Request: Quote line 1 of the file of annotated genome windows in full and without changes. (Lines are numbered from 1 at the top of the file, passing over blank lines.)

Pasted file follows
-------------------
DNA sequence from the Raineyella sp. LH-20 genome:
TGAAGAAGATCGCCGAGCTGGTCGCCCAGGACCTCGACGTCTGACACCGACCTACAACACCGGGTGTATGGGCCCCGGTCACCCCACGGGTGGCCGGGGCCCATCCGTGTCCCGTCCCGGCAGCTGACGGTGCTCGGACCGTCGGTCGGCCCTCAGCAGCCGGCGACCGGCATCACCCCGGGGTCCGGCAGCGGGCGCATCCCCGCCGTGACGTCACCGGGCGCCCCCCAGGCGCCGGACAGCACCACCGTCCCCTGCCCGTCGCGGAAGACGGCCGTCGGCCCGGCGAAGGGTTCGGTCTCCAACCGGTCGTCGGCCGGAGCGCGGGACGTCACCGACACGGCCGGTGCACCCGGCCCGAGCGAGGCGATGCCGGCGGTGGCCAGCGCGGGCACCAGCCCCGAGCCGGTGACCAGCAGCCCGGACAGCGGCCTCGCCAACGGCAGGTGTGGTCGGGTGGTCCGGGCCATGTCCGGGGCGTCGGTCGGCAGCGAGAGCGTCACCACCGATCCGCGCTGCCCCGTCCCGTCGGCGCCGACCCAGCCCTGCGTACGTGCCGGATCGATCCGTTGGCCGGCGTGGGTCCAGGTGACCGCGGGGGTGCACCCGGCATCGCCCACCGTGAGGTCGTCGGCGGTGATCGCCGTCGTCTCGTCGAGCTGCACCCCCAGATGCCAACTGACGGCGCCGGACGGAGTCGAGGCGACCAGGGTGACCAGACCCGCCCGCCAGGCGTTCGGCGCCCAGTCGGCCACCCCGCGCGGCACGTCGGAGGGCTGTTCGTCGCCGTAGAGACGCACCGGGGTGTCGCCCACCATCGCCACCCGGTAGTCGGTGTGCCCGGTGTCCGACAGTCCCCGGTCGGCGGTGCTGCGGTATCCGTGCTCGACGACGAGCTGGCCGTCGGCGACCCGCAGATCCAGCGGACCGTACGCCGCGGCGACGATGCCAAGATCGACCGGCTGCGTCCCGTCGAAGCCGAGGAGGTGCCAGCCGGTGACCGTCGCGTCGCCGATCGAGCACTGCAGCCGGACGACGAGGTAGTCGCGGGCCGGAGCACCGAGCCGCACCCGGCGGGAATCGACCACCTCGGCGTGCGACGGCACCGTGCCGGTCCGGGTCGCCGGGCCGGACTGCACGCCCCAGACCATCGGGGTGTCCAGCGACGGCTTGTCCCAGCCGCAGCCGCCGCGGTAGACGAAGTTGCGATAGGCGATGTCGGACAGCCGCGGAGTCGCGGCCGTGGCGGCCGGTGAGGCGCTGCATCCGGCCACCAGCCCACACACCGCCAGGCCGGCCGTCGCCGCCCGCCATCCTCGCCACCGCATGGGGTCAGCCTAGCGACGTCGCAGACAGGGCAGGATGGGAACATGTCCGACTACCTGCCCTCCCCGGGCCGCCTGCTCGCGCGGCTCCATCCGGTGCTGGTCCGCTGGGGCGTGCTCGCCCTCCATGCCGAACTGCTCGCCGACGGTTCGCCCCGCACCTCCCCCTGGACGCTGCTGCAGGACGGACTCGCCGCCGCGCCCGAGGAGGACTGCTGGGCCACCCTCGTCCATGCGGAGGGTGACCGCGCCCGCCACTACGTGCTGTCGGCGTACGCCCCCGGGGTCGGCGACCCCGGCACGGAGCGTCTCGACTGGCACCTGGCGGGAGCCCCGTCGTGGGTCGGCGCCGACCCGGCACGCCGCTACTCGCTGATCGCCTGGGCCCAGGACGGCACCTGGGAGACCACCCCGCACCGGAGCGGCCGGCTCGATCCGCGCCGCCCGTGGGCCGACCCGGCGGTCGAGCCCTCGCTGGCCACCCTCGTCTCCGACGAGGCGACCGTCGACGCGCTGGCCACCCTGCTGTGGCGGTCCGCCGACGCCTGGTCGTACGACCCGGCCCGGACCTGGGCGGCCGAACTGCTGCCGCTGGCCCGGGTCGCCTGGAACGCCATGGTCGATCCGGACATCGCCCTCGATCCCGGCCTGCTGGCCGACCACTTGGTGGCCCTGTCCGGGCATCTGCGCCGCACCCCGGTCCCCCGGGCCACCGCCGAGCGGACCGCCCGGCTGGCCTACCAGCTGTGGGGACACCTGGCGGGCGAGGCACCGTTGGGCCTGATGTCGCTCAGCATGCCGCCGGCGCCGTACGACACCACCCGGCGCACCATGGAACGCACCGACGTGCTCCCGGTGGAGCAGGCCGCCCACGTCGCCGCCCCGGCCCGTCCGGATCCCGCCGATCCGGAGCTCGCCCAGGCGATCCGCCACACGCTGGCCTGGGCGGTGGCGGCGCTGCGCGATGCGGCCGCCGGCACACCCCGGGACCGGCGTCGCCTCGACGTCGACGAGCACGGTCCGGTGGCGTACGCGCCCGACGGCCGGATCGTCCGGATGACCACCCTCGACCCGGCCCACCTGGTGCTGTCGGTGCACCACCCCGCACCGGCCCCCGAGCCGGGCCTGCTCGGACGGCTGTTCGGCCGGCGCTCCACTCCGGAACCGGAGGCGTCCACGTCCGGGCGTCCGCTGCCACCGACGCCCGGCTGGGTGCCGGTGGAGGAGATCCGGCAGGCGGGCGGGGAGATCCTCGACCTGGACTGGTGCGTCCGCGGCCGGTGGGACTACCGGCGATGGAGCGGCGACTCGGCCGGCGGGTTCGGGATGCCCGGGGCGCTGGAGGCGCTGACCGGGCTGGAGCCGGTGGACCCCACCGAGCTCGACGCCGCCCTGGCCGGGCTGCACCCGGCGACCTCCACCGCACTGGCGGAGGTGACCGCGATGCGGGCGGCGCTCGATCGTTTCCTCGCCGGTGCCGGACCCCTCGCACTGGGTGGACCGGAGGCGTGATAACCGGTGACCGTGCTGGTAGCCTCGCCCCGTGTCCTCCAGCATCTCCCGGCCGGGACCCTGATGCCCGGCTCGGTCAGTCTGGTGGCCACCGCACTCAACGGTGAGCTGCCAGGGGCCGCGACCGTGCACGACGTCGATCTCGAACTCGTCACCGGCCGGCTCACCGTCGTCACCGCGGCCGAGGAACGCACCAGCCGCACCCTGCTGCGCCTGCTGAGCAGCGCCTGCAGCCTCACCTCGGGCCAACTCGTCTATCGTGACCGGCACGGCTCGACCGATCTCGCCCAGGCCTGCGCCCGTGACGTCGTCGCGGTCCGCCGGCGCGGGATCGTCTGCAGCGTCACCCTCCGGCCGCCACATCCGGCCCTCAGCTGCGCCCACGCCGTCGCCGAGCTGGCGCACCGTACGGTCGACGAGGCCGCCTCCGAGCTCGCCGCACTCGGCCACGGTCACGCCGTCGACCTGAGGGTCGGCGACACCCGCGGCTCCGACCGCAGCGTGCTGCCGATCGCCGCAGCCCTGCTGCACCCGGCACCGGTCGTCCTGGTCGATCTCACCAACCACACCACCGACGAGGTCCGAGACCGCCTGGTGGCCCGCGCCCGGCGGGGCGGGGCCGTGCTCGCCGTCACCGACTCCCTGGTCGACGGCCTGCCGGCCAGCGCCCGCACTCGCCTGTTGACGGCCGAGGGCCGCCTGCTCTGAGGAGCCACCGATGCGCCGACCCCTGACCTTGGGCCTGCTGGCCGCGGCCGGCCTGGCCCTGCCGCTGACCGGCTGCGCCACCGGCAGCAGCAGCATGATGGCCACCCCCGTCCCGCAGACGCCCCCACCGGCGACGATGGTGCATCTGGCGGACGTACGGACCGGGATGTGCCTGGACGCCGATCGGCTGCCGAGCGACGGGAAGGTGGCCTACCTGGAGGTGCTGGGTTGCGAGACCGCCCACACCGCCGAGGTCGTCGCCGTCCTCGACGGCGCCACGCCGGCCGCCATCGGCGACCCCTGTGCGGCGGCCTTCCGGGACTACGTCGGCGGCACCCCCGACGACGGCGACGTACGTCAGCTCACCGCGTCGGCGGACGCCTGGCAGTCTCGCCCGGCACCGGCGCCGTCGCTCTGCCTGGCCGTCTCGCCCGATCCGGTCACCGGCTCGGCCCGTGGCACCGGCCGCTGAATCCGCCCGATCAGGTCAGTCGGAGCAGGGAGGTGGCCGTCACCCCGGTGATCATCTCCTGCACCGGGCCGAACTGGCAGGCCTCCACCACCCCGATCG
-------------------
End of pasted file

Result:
DNA sequence from the Raineyella sp. LH-20 genome: